Positive Parenting – Part Four
Finding your Family’s Rhythms
I am reading a book at the moment, which is a number one Sunday Times bestseller, entitled,
‘French Children Don’t Throw Food’ by Pamela Druckerman.
Pamela, an American, along with her British husband and children, live in a Paris apartment and have discovered over time, that in France mothers do things differently – and often better.
She asks these kind of questions:
Why is it that French children sit quietly in a restaurant and eat their meals respectfully, allowing the other patrons and indeed their own family to enjoy their minimum of three courses?
Why do French babies routinely sleep through the night by two to three months?
How do you find your own family’s rhythms?
I was quite fascinated to read this book currently trending everywhere. And after only a few chapters, I realised how similar our parenting style is to the French.
It was a comfort to read of a country that are supportive and encouraging of children being a welcome addition to a family, but not the ones who hold the reins, as is so often the case in western society.
Food is a hugely important aspect of French culture so it should come as no surprise that French children also love to eat.
But it’s more than just a love of food and stuffing one’s face. Quite the opposite in fact.
The French are experts in the art of ‘holding back and ‘waiting’.
For one, they have set mealtimes, which infants just naturally fall into.
They call this listening to ‘the rhythms of the family’ – and also the child.
The ideal is to find a balance between the two.
Baby has rights and family has rights.
Every decision is a compromise.
Family life is inherently important to the French with a whopping 90% of French fifteen-year-olds eating the main meal of the day together, several times a week.
As opposed to the US and UK, which sits at 67%
Their eating patterns are also generally the same – 8am, noon, 4pm snack, 8pm.
The adults prefer to skip the 4pm snack (opting for a coffee instead) and wait for dinner.
Everyone is hungry for their meal and all food is eaten politely, not devoured. No food fights and struggles at the dinner table.
Conversation can be enjoyed without a screaming, wiggling child to be dealt with and families all eat together.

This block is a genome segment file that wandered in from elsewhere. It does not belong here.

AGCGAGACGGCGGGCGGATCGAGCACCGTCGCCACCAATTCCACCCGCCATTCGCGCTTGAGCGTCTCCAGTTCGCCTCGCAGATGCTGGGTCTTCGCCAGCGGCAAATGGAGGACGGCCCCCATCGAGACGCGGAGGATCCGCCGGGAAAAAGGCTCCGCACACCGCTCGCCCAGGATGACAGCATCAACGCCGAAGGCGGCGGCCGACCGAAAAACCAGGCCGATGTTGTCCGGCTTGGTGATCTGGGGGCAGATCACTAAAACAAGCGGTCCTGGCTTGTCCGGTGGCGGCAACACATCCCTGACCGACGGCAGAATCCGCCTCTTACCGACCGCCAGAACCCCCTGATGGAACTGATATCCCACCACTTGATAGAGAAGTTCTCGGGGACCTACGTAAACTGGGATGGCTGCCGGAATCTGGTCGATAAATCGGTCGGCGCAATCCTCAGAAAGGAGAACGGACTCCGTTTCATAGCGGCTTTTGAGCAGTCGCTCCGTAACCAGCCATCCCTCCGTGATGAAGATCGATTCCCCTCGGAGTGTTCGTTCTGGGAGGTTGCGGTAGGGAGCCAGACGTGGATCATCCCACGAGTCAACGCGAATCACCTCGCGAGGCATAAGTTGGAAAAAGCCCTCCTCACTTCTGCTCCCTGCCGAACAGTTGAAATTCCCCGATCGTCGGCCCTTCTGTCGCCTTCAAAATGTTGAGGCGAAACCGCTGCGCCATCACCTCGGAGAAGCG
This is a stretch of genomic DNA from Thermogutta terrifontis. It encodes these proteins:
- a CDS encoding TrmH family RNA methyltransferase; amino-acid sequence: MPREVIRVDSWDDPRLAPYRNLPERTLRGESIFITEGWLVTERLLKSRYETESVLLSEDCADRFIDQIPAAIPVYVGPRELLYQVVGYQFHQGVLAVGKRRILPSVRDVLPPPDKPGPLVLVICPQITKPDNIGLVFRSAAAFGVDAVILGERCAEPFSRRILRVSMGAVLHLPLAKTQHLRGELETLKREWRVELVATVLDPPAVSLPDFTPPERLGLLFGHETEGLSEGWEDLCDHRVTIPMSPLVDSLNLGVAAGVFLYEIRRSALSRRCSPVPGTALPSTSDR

Young children are very much part of the household, which means that they are not fed separately to adults (because they are unable to wait), or placed in front of a screen, the electronic glow being the only company for the child, whilst they eat alone.
The aim is to expose children at a very young age, to the tastes and textures of all kinds of foods, experienced together as a family unit.
Food isn’t just a nutritional requirement, it’s a connection of the heart and soul.
With our own children, we have often been asked how is it possible that we all eat together, every single night? How do our little ones wait for 6 to 7pm at night?
In simplistic terms, it’s because we have trained them to wait and eating together, as one, is vitally important to all of us.
We connect, communicate and end our day over a meal, without anxiety or feeling rushed.
We cook one main meal and serve that only. A small snack at 3pm (fruit or yoghurt) is offered and nothing else until dinner.
Hunger means they eat.
Simple but true.
Of course, when they were babies or toddlers, they went to bed at 7pm, so our eating schedule was tweaked, but we always ate together.
I was also interested to learn that baking is a weekly ritual in France, with a national bake-off in Paris every weekend.
Practically from the time kids can sit up, their mothers begin leading them in weekly or bi-weekly baking projects. And little ones make an entire cake on their own, with very little or no adult supervision.
And all of this baking doesn’t just make lots of cake, it also teaches kids – you guessed it – control.
With its orderly measuring and sequencing of ingredients, baking is a perfect lesson in patience.
So is the fact that French families don’t scoff the cake as soon as it is out of the oven (like we do!!). They typically bake in the morning or early afternoon and then wait and eat the cake or muffins as their afternoon 4pm snack.
To be honest, I have much to learn from the French on this score, as I am not one to wait for my cake to cool. Ever.
Additionally, French babies are not forced onto a schedule and instead their rhythms are observed.
In fact, the French believe the ideal is to breastfeed on demand for the first few months and then bring baby progressively and flexibly towards regular hours, which are more compatible with family life.